By Averyona Gainey, ’19
My path to becoming a physician has been somewhat unconventional. Although I knew from a very young age what career path I wanted to follow, life quickly took me down a road with several detours. Beginning my freshman year at the College of Charleston, I felt as though I was set on the right track for medical school. I was a part of the 2015 SPECTRA Class which gave me a very accurate depiction of what college level classes were like. In taking these courses, I learned helpful study techniques, time management skills as well as becoming familiar with CofC’s campus. It wasn’t until my sophomore year that I began to question whether or not medicine was right for me. I struggled with basic chemistry courses, let alone Organic Chemistry. When you’re surrounded by peers who seem to have it all together, you begin to second guess yourself. In my case, I stopped asking questions for the fear that I’d be viewed as less intelligent. After taking the class and failing, I decided to give it another try but this time, I surrounded myself with friends who were like-minded which made me feel not so alone. By the end of the semester, I had accomplished the class with a B+. I felt as though I really had a shot at this road to medical school.
After defeating this hurdle, I was presented with my next detour; the MCAT. The dreaded 7.5 hour long entrance to medical school exam was all that I feared and then some. After receiving my score (one that I knew wasn’t competitive enough for the schools I wished to attend), I began to have what I call a quarter-life crisis. This is when the negative thoughts began to take control and the little self-confidence that I had was shattered. This test is what I was told would be the key to becoming accepted into medical school. It was during this time that I seriously contemplated my abilities and determination. It took the encouragement and wise words from fellow peers and employees for me to start seeing my situation in a different light. I began highlighting all of the positives that came from my situation such as having a job that allowed me to explore and more deeply understand people from various backgrounds, ethnicities and cultures, having a bachelor’s degree in biology, and most importantly, having personal experiences that would later become my reason for wanting to become a physician at all.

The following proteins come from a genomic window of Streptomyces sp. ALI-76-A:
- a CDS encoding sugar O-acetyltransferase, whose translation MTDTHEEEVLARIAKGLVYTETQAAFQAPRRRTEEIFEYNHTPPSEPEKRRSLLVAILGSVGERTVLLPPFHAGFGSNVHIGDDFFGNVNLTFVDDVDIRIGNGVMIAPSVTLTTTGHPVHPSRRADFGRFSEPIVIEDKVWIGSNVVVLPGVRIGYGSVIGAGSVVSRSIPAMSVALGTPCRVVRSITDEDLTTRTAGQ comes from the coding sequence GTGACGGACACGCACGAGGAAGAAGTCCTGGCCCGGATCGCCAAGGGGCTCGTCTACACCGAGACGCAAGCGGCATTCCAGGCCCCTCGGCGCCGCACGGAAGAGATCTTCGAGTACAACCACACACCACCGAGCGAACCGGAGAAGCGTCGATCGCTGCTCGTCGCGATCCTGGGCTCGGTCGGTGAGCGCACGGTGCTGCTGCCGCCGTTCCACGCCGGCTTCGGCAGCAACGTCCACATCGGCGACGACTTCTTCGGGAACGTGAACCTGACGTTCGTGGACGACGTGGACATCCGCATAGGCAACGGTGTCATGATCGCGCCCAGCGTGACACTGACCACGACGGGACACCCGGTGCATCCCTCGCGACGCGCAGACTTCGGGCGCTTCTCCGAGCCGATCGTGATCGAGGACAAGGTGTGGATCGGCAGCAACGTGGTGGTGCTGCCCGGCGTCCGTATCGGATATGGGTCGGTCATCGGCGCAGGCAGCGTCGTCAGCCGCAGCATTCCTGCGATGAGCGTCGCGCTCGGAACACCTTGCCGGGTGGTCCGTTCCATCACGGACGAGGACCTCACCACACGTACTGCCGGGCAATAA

It has been 1 year and 4 months since I graduated from the College of Charleston. During this time, I have started a new job that allows me to work directly with minority patients from various backgrounds. I get to work alongside a physician who not only teaches me on a daily basis but also encourages me to continue striving for my end goal of becoming a physician. I was always told that it was better to attend medical school right after completing my undergraduate degree but for myself, I have found these two gap years to be extremely helpful in allowing me to discover my goals and make a plan that is tailored to my lifestyle. As of now, I plan to attend a Master’s program where I can freshen up on my core sciences while also studying and preparing to retake the MCAT.
If I had one piece of advice to give to students who are struggling with finding their niche or purpose, it would be this: not once during your journey should you question your intelligence. You have made it into the College of Charleston! That alone is a huge accomplishment. Stay focused on your end goal, whatever that may be, and surround yourself people who push you to be a better you! Not only are you here for a reason, you BELONG here. I am rooting for you. I hope you choose to take the path less traveled by. Who knows what opportunities it will bring you.
Averyona is a 2019 graduate of CofC. She currently works as a medical scribe in Charleston.